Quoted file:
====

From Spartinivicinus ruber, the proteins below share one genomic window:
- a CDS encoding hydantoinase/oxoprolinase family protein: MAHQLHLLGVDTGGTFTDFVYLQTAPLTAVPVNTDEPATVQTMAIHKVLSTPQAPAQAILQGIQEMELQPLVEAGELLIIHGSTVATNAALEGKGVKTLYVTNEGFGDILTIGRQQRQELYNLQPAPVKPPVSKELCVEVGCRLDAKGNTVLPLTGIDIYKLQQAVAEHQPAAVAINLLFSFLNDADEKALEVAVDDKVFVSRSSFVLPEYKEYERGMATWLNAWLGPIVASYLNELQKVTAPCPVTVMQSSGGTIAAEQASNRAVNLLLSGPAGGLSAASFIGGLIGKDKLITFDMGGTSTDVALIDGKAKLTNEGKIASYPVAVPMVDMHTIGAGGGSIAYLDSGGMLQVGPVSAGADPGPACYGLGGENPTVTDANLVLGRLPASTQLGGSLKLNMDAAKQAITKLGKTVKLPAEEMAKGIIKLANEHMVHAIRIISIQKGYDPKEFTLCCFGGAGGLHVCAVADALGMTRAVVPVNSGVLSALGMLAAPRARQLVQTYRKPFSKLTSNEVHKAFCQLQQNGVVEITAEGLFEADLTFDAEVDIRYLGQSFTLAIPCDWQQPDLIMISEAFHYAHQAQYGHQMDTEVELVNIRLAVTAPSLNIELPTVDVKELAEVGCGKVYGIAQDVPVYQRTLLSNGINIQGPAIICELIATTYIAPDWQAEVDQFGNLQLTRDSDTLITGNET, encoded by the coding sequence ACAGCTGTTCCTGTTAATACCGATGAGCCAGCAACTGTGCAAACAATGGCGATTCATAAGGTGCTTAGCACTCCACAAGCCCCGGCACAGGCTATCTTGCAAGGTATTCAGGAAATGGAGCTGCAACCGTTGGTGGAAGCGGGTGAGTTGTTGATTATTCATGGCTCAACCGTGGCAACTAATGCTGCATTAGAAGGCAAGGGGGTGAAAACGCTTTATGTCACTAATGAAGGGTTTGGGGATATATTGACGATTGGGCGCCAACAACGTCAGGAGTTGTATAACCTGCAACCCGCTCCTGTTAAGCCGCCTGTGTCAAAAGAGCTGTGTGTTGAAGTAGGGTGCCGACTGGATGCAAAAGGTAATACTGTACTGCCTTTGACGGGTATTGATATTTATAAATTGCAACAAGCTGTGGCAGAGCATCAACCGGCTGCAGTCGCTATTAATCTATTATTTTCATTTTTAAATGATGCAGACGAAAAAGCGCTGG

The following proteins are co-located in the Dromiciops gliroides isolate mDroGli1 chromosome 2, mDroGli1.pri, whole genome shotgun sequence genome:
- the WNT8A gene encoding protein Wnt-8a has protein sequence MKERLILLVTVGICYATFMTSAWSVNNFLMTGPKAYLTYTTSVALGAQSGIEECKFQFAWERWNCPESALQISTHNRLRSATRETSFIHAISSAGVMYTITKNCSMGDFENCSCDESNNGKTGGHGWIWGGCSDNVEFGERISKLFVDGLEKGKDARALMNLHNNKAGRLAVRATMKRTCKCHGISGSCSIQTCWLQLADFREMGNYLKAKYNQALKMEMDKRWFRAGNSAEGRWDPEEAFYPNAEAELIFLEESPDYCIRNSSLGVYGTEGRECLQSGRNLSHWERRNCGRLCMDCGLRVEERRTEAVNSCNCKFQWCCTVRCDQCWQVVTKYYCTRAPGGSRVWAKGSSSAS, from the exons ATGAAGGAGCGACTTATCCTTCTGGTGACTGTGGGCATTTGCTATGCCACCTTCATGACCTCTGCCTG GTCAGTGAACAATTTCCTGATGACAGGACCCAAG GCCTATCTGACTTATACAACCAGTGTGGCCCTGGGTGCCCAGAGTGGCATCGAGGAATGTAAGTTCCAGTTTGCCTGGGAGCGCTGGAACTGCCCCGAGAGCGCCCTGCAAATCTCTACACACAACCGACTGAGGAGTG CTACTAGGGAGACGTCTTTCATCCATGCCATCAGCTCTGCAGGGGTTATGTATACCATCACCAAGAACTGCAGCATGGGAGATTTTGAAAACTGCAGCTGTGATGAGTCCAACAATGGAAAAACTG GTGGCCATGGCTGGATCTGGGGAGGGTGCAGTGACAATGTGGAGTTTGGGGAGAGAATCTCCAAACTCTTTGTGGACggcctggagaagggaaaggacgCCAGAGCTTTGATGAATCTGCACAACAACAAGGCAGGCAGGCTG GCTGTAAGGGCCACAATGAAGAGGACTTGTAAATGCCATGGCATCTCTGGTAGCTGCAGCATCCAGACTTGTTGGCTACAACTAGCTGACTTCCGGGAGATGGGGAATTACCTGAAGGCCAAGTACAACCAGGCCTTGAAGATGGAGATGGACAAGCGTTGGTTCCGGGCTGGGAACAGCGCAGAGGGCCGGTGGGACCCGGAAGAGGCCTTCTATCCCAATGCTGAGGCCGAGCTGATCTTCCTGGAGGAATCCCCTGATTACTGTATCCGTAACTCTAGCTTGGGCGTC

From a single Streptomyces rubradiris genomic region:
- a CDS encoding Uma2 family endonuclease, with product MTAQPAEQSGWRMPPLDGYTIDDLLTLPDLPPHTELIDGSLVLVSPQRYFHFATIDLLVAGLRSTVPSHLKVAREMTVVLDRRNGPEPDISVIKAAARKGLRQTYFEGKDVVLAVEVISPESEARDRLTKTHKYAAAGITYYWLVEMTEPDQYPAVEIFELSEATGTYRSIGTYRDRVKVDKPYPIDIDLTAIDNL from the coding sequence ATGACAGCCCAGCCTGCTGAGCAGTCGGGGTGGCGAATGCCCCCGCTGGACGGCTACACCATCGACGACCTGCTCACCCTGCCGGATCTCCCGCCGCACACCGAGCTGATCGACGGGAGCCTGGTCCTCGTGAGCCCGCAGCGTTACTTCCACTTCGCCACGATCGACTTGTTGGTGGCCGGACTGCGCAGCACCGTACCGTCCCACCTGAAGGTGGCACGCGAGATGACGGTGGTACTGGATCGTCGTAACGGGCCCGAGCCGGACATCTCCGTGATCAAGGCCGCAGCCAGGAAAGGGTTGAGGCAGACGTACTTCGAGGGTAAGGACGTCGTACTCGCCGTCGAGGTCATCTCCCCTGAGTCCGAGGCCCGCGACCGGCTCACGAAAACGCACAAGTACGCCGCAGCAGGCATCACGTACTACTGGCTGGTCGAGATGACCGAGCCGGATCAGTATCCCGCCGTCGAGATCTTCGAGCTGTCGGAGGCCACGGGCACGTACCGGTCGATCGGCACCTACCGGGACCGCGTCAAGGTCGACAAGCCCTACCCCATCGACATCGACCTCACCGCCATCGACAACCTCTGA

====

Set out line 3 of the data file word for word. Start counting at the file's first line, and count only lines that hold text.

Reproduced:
The following proteins are co-located in the Dromiciops gliroides isolate mDroGli1 chromosome 2, mDroGli1.pri, whole genome shotgun sequence genome: